If you like orchids, you’re going to love visiting Ecuador! In this post, you’ll learn about Ecuador’s orchids.
Photo via GringosAbroad
Ecuador is famous for its flowers – especially roses and orchids. The orchids grow high in the Andes, on the coast, and in Ecuador’s Amazon jungle.
How many species of orchids in Ecuador?
Ecuador has 4,032 classified species with an additional 400 species in the process of being classified. Of the 4,032 species, 1,714 are endemic to Ecuador.
Where to Find Ecuador Orchids
Because of their abundance, orchids are easy to find around the country. Many visitors also like to tour gardens and greenhouses because of the variety.
Some of these include:
- Quito Botanical Gardens
- El Pahuma Orchid Reserve
- Quijos Valley
- San Isidro Reserve
- Local Flower Farms
- Cuenca Orchidarium
- Ecuagenera: More on Ecuagenera below.
Ecuagenera: Ecuador’s Orchid Specialist
Ecuagenera is headquartered in Gualaceo – a small town outside of the city of Cuenca. While they have 7 other locations in Ecuador (Cuenca, Guayaquil, Zamora Chinchipe, Quito), you’ll want to visit their Gualaceo location.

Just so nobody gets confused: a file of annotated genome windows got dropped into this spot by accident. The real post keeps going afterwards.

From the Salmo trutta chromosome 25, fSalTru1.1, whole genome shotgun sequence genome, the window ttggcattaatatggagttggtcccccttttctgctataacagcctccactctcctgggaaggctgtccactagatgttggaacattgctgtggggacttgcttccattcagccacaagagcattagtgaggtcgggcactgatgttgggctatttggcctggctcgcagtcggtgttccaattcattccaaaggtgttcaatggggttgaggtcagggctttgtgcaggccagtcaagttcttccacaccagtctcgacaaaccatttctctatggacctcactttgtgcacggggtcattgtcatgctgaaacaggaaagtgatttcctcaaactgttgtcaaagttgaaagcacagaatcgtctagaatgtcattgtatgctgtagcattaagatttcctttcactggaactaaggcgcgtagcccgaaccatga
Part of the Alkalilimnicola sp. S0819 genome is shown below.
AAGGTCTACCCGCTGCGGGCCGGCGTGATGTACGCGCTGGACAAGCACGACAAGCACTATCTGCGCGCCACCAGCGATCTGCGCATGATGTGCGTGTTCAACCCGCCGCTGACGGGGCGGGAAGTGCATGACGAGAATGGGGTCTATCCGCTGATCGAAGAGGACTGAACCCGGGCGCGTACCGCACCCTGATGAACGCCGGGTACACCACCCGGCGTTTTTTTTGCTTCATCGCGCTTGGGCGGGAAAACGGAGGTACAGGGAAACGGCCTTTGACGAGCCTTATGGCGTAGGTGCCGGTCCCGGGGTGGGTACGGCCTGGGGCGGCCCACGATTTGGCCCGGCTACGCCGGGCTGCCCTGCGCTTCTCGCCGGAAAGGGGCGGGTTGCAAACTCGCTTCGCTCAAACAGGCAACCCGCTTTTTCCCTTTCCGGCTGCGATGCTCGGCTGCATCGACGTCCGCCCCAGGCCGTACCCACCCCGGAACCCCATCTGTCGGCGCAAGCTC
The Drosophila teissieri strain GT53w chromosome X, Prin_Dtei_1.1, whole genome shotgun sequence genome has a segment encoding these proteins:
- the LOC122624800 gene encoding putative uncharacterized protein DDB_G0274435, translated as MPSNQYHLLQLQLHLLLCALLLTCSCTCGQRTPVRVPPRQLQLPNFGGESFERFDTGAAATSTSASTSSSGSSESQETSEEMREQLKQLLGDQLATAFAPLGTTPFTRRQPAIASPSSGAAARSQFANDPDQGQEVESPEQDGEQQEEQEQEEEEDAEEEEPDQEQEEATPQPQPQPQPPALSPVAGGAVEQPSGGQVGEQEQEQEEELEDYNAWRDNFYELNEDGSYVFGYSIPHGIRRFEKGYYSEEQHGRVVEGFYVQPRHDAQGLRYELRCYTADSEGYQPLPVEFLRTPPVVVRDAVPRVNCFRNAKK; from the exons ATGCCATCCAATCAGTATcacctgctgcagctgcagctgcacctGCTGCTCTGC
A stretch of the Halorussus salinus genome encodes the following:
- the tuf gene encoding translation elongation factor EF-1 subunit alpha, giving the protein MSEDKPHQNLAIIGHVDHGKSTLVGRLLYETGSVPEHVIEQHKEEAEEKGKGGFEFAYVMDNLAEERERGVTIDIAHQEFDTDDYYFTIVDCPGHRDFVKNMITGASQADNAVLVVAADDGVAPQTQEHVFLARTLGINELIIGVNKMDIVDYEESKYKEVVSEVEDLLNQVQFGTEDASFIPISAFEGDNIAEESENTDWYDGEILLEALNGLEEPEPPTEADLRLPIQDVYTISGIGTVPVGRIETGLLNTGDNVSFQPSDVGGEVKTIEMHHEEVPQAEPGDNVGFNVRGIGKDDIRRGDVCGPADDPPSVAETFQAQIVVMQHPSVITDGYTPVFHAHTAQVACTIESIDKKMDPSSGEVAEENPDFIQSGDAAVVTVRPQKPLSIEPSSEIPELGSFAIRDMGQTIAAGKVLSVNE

Ecuagenera exports more than 8000 varieties of orchids. Their location in the Andes is ideal for growing orchids – at 2250 meters above sea level. If there a species you’re looking for, they likely have it – including the most difficult to find varieties.
Here’s a brief video overview of orchids here in Ecuador – produced by the Ministry of Tourism.
Ecuador: Country of Orchids
Watch on YouTube
Orchids in Cuenca
In Cuenca, there is an orchidarium (orquideario) run by a local university. It isn’t fancy but there are lots of orchids to see. This is worth the trip if you are in Cuenca.
Watch on YouTube
An Ecuador Orchid You Must See
If you haven’t seen this before, you might think that the monkey faced orchid is a joke. But it is real. This orchid actually grows like this – this photo hasn’t been doctored in any way.
“These rare monkey orchids only grow in the cloud forests of southeastern Ecuador and Peru at elevations of 1,000-2,000 meters on the side of mountains. In the scientific name, “simia” refers to the monkey face and “Dracula” refers to the two long spurs that hang down, almost like fangs.
What makes this flower even cooler (as if it needed to get any more awesome) is that it smells just like a ripe orange when fully blossomed. Incredible!” – via Featured Creature
Have a question about Ecuador orchids? What’s your favorite? Let us know and we’ll cover them in more detail in a future post.